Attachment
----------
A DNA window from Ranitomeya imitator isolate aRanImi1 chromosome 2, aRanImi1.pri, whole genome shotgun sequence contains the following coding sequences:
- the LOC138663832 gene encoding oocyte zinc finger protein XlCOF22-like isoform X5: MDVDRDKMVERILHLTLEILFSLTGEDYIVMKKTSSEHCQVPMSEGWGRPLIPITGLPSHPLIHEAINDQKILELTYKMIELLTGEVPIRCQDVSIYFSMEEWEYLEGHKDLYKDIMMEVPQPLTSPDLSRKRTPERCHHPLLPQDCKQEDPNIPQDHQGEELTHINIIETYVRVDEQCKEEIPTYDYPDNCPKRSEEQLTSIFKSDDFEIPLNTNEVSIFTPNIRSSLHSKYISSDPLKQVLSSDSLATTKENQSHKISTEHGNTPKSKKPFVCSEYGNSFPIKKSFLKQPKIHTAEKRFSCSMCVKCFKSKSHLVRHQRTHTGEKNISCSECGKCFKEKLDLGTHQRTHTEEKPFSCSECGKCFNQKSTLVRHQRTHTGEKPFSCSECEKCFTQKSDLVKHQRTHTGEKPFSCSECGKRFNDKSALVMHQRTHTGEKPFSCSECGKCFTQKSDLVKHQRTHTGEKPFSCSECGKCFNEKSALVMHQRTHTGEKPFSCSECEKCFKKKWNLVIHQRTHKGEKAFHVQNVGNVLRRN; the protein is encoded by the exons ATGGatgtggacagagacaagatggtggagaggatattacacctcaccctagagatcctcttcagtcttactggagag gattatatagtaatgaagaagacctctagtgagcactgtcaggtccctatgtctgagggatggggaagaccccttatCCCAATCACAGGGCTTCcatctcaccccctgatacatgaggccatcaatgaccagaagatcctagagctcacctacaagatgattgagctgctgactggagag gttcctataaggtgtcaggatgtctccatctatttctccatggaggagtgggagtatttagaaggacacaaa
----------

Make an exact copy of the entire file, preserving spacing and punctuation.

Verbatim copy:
A DNA window from Ranitomeya imitator isolate aRanImi1 chromosome 2, aRanImi1.pri, whole genome shotgun sequence contains the following coding sequences:
- the LOC138663832 gene encoding oocyte zinc finger protein XlCOF22-like isoform X5: MDVDRDKMVERILHLTLEILFSLTGEDYIVMKKTSSEHCQVPMSEGWGRPLIPITGLPSHPLIHEAINDQKILELTYKMIELLTGEVPIRCQDVSIYFSMEEWEYLEGHKDLYKDIMMEVPQPLTSPDLSRKRTPERCHHPLLPQDCKQEDPNIPQDHQGEELTHINIIETYVRVDEQCKEEIPTYDYPDNCPKRSEEQLTSIFKSDDFEIPLNTNEVSIFTPNIRSSLHSKYISSDPLKQVLSSDSLATTKENQSHKISTEHGNTPKSKKPFVCSEYGNSFPIKKSFLKQPKIHTAEKRFSCSMCVKCFKSKSHLVRHQRTHTGEKNISCSECGKCFKEKLDLGTHQRTHTEEKPFSCSECGKCFNQKSTLVRHQRTHTGEKPFSCSECEKCFTQKSDLVKHQRTHTGEKPFSCSECGKRFNDKSALVMHQRTHTGEKPFSCSECGKCFTQKSDLVKHQRTHTGEKPFSCSECGKCFNEKSALVMHQRTHTGEKPFSCSECEKCFKKKWNLVIHQRTHKGEKAFHVQNVGNVLRRN; the protein is encoded by the exons ATGGatgtggacagagacaagatggtggagaggatattacacctcaccctagagatcctcttcagtcttactggagag gattatatagtaatgaagaagacctctagtgagcactgtcaggtccctatgtctgagggatggggaagaccccttatCCCAATCACAGGGCTTCcatctcaccccctgatacatgaggccatcaatgaccagaagatcctagagctcacctacaagatgattgagctgctgactggagag gttcctataaggtgtcaggatgtctccatctatttctccatggaggagtgggagtatttagaaggacacaaa